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Hindle v. Toyota Motor Credit Corp.

United States District Court, D. Massachusetts

November 16, 2018

DEREK HINDLE AND MEREDITH PARTRIDGE, Plaintiff,
v.
TOYOTA MOTOR CREDIT CORPORATION, Defendant.

          MEMORANDUM AND ORDER ON MOTION TO DISMISS

          F. Dennis Saylor, IV United States District Judge.

         This is an action alleging false credit reporting arising from the termination of a vehicle lease. Plaintiffs Derek Hindle and Meredith Partridge allege that defendant Toyota Motor Credit Corporation (“TMCC”) violated federal and Massachusetts law by reporting inaccurate information to credit agencies concerning the termination of the lease for their automobile. The amended complaint asserts various causes of action, including claims for violations of the federal Fair Credit Reporting Act and Mass. Gen Laws ch. 93A and claims under Massachusetts law for intentional and negligent infliction of emotional distress.[1] TMCC has moved to dismiss all claims against it under Fed.R.Civ.P. 12(b)(6) for failure to state a claim upon which relief can be granted.

         I. Background

         A. Factual History

         The following facts are as alleged in the first amended complaint.

         In 2015, Derek Hindle and Meredith Partridge leased a Toyota Prius from the Boch Toyota South (“Boch”) dealership in North Attleboro, Massachusetts. (Am. Compl. ¶¶ 1, 8). The lease was held by TMCC. (Am. Compl. ¶ 19).

         In the spring of 2017, Hindle and Partridge decided to purchase the Prius in order to lower their monthly payments. (Am. Compl. ¶ 20). On June 30, 2017, Hindle met with a Boch employee and signed paperwork that authorized Boch to pay off the remaining amount of the lease to TMCC, purchase the Prius from TMCC, and then sell the Prius to Hindle and Partridge. (Am. Compl. ¶¶ 21, 26). Hindle paid the Boch employee a $300 deposit. (Am. Compl. ¶¶ 27-28).

         On July 3, 2017, Boch paid off the lease and purchased the Prius from TMCC. (Am. Compl. ¶¶ 29-30). On July 5, TMCC delivered the title to the Prius to Boch. (Am. Compl. ¶ 31). It appears that Hindle and Partridge continued to possess the Prius after July 3.

         Hindle and Partridge allege that they attempted to set up a time to sign paperwork for a purchase loan Hindle was to receive from Boch. (Am. Compl. ¶¶ 32-44). After both sides apparently experienced scheduling issues, a Boch employee allegedly called Hindle and Partridge on July 25 and left a voicemail for each stating that they needed to come in and sign the loan paperwork immediately or Boch would “report the car as stolen.” (Am. Compl. ¶¶ 44, 49). Apparently, Hindle and Partridge never executed the necessary paperwork, and thus never purchased the car.

         Later that day, Hindle spoke with a TMCC representative on the phone; in their conversation, the representative told Hindle that the lease was terminated and that Boch was the Prius's new owner. (Am. Compl. ¶¶ 53-55). TMCC also sent a letter to Hindle on July 25 that stated the lease was terminated. (Am. Compl. ¶ 56). That evening, Hindle turned the Prius in to Boch and canceled the car's registration with the Massachusetts Registry of Motor Vehicles. (Am. Comp ¶ 57).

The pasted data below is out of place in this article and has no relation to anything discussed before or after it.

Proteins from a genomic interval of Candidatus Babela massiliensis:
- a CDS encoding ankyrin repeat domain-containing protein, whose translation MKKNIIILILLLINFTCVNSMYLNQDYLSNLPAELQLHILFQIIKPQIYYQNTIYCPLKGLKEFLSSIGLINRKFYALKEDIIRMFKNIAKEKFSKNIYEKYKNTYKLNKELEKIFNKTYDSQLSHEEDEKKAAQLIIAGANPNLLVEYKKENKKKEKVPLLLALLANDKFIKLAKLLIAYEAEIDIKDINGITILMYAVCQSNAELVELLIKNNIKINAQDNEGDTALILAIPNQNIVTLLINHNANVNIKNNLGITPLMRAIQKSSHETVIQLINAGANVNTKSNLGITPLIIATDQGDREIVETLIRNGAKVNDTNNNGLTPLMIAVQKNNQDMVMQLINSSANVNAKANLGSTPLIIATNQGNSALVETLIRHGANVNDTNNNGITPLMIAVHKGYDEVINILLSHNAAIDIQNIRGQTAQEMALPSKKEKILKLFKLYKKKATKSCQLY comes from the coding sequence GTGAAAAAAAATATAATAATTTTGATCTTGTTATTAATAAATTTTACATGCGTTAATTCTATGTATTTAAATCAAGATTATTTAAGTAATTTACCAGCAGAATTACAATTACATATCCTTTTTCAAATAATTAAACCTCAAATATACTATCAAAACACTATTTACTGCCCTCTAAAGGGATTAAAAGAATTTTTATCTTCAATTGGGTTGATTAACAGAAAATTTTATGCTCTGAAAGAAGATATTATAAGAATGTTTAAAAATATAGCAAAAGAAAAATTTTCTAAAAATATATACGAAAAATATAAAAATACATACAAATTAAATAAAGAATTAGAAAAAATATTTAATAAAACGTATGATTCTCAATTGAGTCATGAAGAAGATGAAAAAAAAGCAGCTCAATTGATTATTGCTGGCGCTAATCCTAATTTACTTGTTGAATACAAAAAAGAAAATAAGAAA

At some point in the following days, Hindle received an e-mail from TMCC stating that his “monthly lease statement” was available. (Am. Compl. ¶ 61). Hindle called TMCC and was told that TMCC had “reactivated” the lease on July 31. (Am. Compl. ¶¶ 62-63). After Hindle told TMCC there had been a mistake, a TMCC representative allegedly told him to bring his complaint to “corporate.” (Am. Compl. ¶¶ 65-66). Hindle called and lodged a complaint with what he believed to be TMCC's “corporate” office. (Am. Compl. ¶ 67). He called “corporate” a second time on August 10. (Am. Compl. ¶ 69).

         Boch later returned to Hindle the $300 deposit that he had paid on June 30. (Am. Compl. ¶ 70). In September, Hindle and Partridge sent a demand letter under Mass. Gen. Laws ch. 93A to both Boch and TMCC; among other things, the letter stated that Hindle and Partridge “underst[ood] [TMCC] [was] reporting [their] lease payments as late and undisputed, ” that such reporting was “hurting [their] credit, ” that they felt it was “unfair of [TMCC] to be reporting the payments as late and undisputed, ” and that they were “disputing their alleged liability for payments due under the lease.” (Am. Compl. ¶¶ 71-74).

         According to the complaint, TMCC continued to report Hindle and Partridge's late lease payments as “undisputed” to credit bureaus. (Am. Compl. ¶¶ 82-83). On October 3, 2017, Hindle and Partridge wrote TMCC a letter advising that they continued to dispute the alleged liability. (Am. Compl. ¶ 84).

         On December 6, 2017, Hindle and Partridge sent letters to the credit bureaus Equifax, Transunion, and Experian stating that they were disputing their alleged liability on the Prius. (Am. Compl. ¶ 88). Equifax, in turn, notified TMCC that Hindle disputed the liability. According to the complaint, TMCC continued nonetheless to report to Equifax that Hindle's liability was undisputed. (Am. Compl. ¶¶ 91-92).

         B. Proce ...


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